Return to site

Divorce and Social Media: A Dangerous Path! 

What NOT to do during a divorce!



As your divorce lawyer should inform you, social media has been known to have a negative effect on divorce proceedings, both in and out of court.  

Sometimes spouses may be having an online affair, and the other spouse finds out about it on social media. In general, people are less discreet nowadays, in part due to their propensity to share many aspects of their lives online, including with friends, family and complete strangers.  

Some researchers have concluded that people who do not use social media, or use it minimally, have up to 11% happier marriages.  

Oftentimes Facebook is cited in divorce court as one of the ways a spouse found out the other was cheating. One study claimed that FB is cited in one out of every five divorces in the U.S.  

According to the AAML (American Academy ofMatrimonial Lawyers), 81 percent of divorce attorneys are reporting an increase of spouse’s searching online for proof of infidelity.  

Some couples going through a divorce may seek to vent their anger on social media. This can include negative and derogatory posts about their spouses. If you are posting remarks or images about your ex on social media, there is a great chance they will see it, and so will the judge, when their lawyer brings it into court.  

Here are some common-sense pointers to follow if you’re going through a divorce; 

1. Stop using social media during your divorce because you are bound to slip and say something that can be used against you in court. And keep in mind that things can get twisted around on court. What you say may be misconstrued to mean the worst!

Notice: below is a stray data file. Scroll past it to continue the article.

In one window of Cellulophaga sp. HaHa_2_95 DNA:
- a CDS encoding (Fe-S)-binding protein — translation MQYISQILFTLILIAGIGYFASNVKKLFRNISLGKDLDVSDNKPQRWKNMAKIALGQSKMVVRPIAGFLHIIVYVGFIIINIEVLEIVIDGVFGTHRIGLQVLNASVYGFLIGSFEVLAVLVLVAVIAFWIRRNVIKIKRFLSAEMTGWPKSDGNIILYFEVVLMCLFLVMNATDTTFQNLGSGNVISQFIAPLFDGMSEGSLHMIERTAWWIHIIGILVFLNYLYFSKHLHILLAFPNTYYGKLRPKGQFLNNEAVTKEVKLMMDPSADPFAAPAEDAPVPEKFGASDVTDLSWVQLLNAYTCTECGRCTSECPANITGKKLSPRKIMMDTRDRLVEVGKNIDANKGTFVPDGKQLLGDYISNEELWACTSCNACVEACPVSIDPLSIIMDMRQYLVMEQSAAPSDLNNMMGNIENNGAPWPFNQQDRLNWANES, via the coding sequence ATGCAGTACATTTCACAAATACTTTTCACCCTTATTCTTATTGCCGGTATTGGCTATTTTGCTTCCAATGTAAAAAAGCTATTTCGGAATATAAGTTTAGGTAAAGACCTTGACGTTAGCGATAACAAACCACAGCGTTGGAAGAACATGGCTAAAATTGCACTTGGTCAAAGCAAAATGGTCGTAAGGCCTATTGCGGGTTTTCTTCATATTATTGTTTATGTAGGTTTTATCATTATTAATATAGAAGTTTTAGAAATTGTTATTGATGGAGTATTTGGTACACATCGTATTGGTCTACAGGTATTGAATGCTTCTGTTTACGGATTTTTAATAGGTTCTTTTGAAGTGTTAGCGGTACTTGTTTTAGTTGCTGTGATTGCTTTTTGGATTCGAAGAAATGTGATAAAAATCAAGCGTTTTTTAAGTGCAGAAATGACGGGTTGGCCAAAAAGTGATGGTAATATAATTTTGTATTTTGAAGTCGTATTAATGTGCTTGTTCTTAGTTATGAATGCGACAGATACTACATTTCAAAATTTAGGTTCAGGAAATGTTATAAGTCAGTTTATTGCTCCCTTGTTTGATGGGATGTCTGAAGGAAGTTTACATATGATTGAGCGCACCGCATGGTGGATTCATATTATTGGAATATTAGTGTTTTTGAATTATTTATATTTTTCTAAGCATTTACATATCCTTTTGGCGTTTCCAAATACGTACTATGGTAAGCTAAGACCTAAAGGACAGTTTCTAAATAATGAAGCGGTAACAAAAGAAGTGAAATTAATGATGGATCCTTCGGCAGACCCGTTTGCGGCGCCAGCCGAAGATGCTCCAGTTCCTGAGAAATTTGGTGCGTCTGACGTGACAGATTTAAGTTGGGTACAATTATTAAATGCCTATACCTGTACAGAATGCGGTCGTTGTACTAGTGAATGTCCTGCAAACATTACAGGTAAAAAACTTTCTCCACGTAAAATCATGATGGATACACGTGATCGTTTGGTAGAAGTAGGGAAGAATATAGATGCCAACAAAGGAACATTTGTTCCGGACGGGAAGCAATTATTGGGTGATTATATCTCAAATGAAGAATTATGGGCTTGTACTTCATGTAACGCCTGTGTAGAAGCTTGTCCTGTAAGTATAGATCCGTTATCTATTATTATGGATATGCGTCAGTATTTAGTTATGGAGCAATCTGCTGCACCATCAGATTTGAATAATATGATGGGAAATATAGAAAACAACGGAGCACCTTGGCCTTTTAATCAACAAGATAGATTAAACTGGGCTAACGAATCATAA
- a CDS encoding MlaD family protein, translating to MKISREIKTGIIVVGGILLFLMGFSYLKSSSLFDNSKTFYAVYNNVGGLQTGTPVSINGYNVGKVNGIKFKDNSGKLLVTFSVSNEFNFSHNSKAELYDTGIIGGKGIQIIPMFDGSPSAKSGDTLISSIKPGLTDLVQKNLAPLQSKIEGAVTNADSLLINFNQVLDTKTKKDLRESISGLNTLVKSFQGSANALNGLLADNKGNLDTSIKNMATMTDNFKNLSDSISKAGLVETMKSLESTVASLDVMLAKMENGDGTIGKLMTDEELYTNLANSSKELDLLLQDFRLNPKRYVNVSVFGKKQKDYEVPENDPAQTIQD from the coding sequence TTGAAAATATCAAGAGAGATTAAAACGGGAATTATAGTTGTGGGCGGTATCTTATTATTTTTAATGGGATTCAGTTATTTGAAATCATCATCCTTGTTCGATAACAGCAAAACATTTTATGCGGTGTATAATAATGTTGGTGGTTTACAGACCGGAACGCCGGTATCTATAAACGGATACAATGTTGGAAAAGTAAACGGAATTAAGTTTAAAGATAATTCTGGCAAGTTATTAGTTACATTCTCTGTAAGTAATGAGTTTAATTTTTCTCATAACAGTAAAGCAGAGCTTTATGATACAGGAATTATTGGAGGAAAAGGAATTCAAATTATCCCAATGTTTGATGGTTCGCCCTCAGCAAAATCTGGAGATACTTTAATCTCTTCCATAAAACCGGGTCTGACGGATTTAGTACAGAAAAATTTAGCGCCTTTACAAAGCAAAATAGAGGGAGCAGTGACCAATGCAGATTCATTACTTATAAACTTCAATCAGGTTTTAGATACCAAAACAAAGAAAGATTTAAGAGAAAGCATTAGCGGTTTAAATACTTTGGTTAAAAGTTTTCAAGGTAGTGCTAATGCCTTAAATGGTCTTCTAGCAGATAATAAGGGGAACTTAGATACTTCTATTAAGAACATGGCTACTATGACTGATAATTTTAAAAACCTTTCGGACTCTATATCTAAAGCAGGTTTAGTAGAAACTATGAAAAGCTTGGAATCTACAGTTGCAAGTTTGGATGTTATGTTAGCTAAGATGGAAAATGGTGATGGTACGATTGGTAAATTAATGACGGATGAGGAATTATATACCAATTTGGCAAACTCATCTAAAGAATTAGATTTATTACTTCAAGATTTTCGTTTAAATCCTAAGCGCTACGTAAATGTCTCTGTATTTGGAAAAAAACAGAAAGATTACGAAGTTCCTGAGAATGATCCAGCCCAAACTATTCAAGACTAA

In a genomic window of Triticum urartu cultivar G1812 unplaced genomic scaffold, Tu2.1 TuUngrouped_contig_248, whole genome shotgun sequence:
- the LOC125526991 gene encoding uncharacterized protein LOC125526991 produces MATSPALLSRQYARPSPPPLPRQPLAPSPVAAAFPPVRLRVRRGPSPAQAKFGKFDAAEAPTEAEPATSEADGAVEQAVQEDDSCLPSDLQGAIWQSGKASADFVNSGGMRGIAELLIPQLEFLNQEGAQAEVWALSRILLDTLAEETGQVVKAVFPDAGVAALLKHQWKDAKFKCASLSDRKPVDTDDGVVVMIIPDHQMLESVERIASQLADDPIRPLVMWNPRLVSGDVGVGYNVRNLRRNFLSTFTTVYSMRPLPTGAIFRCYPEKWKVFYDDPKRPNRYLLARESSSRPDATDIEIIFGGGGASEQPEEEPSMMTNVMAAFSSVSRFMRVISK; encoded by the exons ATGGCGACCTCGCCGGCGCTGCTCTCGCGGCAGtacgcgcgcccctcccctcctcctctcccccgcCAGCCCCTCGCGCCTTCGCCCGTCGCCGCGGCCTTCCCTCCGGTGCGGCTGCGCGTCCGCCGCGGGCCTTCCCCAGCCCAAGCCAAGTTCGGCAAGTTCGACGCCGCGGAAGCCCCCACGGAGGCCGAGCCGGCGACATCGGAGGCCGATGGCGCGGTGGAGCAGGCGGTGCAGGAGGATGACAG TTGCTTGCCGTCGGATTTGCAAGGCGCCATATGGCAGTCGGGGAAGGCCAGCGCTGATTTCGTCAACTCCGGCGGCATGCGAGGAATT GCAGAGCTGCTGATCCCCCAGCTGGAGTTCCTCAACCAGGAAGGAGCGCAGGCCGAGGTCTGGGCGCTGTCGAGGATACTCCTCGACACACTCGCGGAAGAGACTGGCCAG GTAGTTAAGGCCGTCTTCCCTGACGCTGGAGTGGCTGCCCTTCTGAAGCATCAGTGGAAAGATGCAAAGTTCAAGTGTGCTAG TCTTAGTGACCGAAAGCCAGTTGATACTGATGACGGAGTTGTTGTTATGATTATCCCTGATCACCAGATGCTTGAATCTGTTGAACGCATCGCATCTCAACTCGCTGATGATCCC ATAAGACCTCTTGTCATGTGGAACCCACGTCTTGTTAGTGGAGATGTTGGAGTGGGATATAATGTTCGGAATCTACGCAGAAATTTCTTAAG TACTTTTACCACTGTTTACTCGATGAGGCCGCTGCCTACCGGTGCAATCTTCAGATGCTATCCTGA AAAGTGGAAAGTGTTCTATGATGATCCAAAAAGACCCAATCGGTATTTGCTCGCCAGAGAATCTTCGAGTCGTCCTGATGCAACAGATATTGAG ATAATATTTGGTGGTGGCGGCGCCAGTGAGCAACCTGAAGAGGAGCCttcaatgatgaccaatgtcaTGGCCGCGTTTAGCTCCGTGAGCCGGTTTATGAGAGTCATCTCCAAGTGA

2. If you are determined to stay on social media while you are going through a divorce, never say anything negative about your spouse, their family or your children when you post! Yourchildren are watching what you post also, whether you believe it or not.  

3. Don’t use social media to share your feelings about what you are going through! Save it for after the divorce. How
would you feel if a judge read your posts out loud in Divorce Court? Keep this
in mind when you post!  

4. Only post positive things; affirmations from Budda and beautiful pictures, maybe of happy times you had with your

5. Don’t post anything that could anger yourspouse! An example of this might be pictures of you on vacation with your new love interest. A court may frown up on this!  

6. Keep in mind your ex may send spies to pumpyou for information or spy on you on social media. Is it really so far-fetched?
Did you see the Johnny Depp / Amber Hurd trial on tv? People will stoop to new
lows to get the goods on you!  

7. Remove your relationship status from your profile on Facebook and anywhere else it may show up. Keep your marital status private at all times during a divorce!  A good family lawyer would insist on keepig off social media during your divorce.

8. Don’t discuss your case, in anyway, online.Even good situations can be taken out of context. Your private life does NOT belong on FB during a divorce! 

9. Don't ask any of your friends to make negative posts about your spouse online. They could end up in the hotseat, testifying against you- that you put them up to it.  

10. It goes without saying- never post intimate or embarrassing photos of you and / or your spouse online! A judge doesn’t need to see your undergarments! 

11. Never post any conversations you may havehad with your divorce attorney. These are privileged and should only be kept
between you and your divorce lawyer. 

12. Monitor your children’s social media postsalso. They may be saying things behind your back- to their friends, that could
end up in court. Bottom line: EVERBODY – KEEP YOUR MOUTHS SHUT DURING A

13. If you are searching for a divorce attorney, you might find this article helpful. 

Important Links


Child Custody

Google Business Page

Family Lawyer







All Posts

Almost done…

We just sent you an email. Please click the link in the email to confirm your subscription!

OKSubscriptions powered by Strikingly